Exciting, if you have ended up here you must have a little one starting their solids journey, which has got you thinking about eggs for baby, when can they have them?, are they safe for my baby? How do I cook them?
I’ll take you through the current guidelines and evidence to give you the confidence to introduce eggs to your little one.
Introducing eggs to baby
Parents can be worried about introducing eggs to their baby as egg allergy is one of the most common infant food allergies. Global data suggest 0.5-2.5% of young children will have an egg allergy (Tan 2013).
However, the current advice is that the introduction of egg should not be delayed as delaying the introduction has actually been shown to increase the chance of developing food allergy (ASCIA).
The current recommendation is to introduce egg by 12 months, and to continue to give egg regularly (twice a week) to your young child. ASCIA (Australasian Society of Clinical Immunology and Allergy) have a great information sheet on this for parents (Introducing Solid Foods- ASCIA resource)
I am based in New Zealand which is why I refer to the ASCIA food allergy guidelines as these are the guidelines used across Australia and New Zealand. However these guidelines are similar to others around the world, which also reccomend not delaying the introduction of egg to your babies diet.
I will link them below so you can read up on your own countries guidelines.
- When, what and how to introduce solid foods: CDC – America
- Food allergies in babies and young children: NHS – UK
However if f you are ever in doubt check with your health care professional before giving egg to your baby.
How to introduce egg to your baby
Eggs are one of the common allergy foods, the others include: peanut, cow’s milk (dairy), tree nuts (such as cashew or almond paste), soy, sesame, wheat, fish, and other seafood.
Introducing any of the common allergy foods should be done one at a time, this is so that if there is an allergic reaction the problem food can be easily identified.
I will explain this a little further. On your baby’s journey to eating solids you might first expose them to egg, you would do this for a few days and if you see no allergic reactions you would move on to add another of the common allergy foods to their diet.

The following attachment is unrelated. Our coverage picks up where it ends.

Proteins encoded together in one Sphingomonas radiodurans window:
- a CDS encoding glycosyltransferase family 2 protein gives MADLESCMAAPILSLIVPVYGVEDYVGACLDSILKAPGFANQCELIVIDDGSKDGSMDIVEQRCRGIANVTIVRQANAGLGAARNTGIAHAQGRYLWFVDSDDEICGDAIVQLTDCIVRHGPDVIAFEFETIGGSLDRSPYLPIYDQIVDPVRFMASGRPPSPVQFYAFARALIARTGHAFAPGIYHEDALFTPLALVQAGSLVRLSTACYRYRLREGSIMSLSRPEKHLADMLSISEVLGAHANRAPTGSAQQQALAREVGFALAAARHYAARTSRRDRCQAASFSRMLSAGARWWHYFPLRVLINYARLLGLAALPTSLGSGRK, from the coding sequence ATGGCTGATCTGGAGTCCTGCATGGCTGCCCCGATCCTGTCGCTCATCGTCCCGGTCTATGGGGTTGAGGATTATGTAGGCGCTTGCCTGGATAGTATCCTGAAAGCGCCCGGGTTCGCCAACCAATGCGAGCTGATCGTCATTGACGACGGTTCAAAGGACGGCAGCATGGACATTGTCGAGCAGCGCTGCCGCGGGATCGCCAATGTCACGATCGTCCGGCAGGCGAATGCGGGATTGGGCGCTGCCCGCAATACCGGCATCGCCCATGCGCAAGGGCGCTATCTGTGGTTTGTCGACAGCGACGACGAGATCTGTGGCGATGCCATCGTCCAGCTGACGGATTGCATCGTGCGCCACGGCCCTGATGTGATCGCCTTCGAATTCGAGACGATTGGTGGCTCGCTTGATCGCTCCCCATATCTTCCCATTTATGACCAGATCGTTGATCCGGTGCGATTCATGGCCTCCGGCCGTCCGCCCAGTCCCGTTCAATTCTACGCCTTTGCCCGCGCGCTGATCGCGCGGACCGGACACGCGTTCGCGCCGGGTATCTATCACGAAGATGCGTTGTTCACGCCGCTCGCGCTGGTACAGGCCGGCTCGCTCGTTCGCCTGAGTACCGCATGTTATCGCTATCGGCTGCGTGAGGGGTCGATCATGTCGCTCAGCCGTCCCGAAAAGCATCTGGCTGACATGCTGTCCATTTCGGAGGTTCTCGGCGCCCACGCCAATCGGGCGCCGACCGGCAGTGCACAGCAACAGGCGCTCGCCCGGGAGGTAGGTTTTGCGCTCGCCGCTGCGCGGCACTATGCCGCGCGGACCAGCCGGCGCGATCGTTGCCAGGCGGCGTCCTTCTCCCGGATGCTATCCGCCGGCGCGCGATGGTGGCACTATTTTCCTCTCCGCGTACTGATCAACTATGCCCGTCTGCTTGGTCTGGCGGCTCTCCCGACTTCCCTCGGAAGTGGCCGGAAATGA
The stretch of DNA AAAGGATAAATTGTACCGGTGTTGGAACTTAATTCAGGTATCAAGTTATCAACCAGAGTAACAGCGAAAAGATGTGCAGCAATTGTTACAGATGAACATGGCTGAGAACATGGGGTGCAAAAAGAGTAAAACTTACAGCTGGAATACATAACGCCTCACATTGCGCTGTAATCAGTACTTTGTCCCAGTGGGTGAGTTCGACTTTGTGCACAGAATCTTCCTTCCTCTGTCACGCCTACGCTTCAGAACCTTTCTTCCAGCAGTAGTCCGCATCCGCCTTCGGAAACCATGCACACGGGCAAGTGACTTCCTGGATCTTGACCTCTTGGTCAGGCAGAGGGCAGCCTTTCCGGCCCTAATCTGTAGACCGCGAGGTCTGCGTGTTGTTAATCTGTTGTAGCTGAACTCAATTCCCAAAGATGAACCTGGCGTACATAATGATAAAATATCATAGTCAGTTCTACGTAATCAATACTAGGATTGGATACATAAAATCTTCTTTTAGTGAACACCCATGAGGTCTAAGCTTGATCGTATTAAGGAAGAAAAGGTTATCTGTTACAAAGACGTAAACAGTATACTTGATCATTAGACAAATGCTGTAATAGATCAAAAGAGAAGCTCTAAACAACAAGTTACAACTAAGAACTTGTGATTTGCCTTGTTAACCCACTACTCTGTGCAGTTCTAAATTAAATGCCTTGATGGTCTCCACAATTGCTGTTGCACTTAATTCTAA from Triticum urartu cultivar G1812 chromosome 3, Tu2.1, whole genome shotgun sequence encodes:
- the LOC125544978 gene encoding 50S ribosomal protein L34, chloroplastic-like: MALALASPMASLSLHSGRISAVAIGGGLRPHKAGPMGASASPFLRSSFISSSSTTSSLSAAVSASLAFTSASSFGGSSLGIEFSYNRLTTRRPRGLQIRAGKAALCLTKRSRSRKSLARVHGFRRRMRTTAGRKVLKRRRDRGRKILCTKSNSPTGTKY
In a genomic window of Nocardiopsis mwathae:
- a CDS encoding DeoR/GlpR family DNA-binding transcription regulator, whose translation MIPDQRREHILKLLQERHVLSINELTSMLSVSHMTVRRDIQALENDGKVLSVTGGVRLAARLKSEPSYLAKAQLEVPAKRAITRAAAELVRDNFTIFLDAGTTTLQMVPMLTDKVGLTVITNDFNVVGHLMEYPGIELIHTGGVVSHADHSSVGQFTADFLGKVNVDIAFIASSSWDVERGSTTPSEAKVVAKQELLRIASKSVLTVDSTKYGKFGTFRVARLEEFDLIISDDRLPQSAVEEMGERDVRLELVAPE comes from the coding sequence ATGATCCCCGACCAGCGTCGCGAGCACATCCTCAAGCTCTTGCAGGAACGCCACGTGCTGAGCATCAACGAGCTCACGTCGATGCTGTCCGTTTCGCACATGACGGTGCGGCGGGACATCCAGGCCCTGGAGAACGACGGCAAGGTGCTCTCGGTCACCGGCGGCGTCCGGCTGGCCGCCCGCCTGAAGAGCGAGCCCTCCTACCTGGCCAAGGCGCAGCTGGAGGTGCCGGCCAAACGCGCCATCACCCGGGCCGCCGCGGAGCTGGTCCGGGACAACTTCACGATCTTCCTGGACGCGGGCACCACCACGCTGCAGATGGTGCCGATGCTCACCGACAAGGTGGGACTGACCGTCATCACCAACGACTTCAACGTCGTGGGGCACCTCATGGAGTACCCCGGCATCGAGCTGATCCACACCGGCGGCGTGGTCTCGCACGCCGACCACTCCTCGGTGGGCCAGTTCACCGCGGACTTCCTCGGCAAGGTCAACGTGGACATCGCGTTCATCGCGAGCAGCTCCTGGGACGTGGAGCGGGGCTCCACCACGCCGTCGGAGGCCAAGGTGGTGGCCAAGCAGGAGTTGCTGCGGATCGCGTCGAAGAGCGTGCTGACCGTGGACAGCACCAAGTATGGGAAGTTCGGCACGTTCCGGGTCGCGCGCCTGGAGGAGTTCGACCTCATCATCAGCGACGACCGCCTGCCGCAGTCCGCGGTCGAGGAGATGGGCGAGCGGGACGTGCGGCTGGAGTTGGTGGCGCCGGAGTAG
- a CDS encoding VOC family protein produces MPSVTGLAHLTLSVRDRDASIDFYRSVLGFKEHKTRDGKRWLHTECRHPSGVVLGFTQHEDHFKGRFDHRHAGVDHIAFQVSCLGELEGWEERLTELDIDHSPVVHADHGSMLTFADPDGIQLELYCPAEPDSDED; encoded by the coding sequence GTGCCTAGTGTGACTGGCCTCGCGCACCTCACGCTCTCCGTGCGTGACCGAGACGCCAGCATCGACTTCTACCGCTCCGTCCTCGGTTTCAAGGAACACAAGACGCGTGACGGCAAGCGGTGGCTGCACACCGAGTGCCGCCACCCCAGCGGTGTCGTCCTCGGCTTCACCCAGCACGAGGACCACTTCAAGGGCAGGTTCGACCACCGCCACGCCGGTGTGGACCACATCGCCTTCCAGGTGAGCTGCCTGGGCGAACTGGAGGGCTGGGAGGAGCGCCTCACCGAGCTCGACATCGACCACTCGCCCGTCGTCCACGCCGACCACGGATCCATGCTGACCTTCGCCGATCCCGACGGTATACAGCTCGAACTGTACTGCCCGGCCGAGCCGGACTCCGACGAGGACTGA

If you did see an allergic reaction you should stop giving your child egg and seek medical advice.
If your baby shows no allergic reaction to the introduction of eg,g continue, to give the egg to your baby regularly, as part of a varied diet. There is some evidence that trying a food once and then not having it in the diet regularly could increase the risk of a food allergy developing.
Introducing the common allergy foods like this makes for a much simpler journey than if you had given your baby a mixed food such as a muffin as one of their first foods, if your baby had an allergic reaction you would not be able to easily determine the problem ingredient, (egg, dairy, wheat are all common ingredients in muffins).
How to prepare egg for your baby
The egg should be well cooked. One of the simplest ways to introduce eggs to baby is to hard boil an egg, peel and then mash the egg with a little breast milk, formula or water. This can be spoon-fed to baby or spread on a finger food baby is safely managing such as toast fingers.
This is of course only one way to prepare eggs, below I’ve put together a collection of egg recipes that are great for babies and toddlers.
The current advice from ASCIA and other professional bodies around the world is that babies can be introduced to eggs from an age that they can safely start solids and they should be introduced to eggs before the age of 12 months.
A simple way to introduce eggs to baby is to hard boil an egg, peel, and then mash the egg with a little milk, breast milk, or formula. This can be spoon-fed to the baby or spread on a finger food baby is safely managing such as toast fingers.